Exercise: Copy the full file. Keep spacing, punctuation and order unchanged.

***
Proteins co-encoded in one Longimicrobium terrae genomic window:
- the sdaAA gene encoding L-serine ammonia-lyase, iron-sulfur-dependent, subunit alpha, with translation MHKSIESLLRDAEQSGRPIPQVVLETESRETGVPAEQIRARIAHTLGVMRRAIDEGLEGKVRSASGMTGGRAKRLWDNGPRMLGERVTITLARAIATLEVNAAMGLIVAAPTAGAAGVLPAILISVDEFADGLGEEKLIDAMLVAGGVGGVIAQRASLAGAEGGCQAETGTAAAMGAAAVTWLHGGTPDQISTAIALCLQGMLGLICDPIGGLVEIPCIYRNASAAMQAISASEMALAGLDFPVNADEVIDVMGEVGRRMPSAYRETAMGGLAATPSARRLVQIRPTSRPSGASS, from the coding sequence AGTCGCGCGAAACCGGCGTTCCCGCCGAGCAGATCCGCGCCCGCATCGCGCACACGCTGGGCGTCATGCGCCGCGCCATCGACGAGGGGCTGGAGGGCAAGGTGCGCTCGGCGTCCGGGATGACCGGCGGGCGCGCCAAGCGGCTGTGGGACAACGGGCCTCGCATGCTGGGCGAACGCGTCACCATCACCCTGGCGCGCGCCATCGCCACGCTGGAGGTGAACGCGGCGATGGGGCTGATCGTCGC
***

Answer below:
Proteins co-encoded in one Longimicrobium terrae genomic window:
- the sdaAA gene encoding L-serine ammonia-lyase, iron-sulfur-dependent, subunit alpha, with translation MHKSIESLLRDAEQSGRPIPQVVLETESRETGVPAEQIRARIAHTLGVMRRAIDEGLEGKVRSASGMTGGRAKRLWDNGPRMLGERVTITLARAIATLEVNAAMGLIVAAPTAGAAGVLPAILISVDEFADGLGEEKLIDAMLVAGGVGGVIAQRASLAGAEGGCQAETGTAAAMGAAAVTWLHGGTPDQISTAIALCLQGMLGLICDPIGGLVEIPCIYRNASAAMQAISASEMALAGLDFPVNADEVIDVMGEVGRRMPSAYRETAMGGLAATPSARRLVQIRPTSRPSGASS, from the coding sequence AGTCGCGCGAAACCGGCGTTCCCGCCGAGCAGATCCGCGCCCGCATCGCGCACACGCTGGGCGTCATGCGCCGCGCCATCGACGAGGGGCTGGAGGGCAAGGTGCGCTCGGCGTCCGGGATGACCGGCGGGCGCGCCAAGCGGCTGTGGGACAACGGGCCTCGCATGCTGGGCGAACGCGTCACCATCACCCTGGCGCGCGCCATCGCCACGCTGGAGGTGAACGCGGCGATGGGGCTGATCGTCGC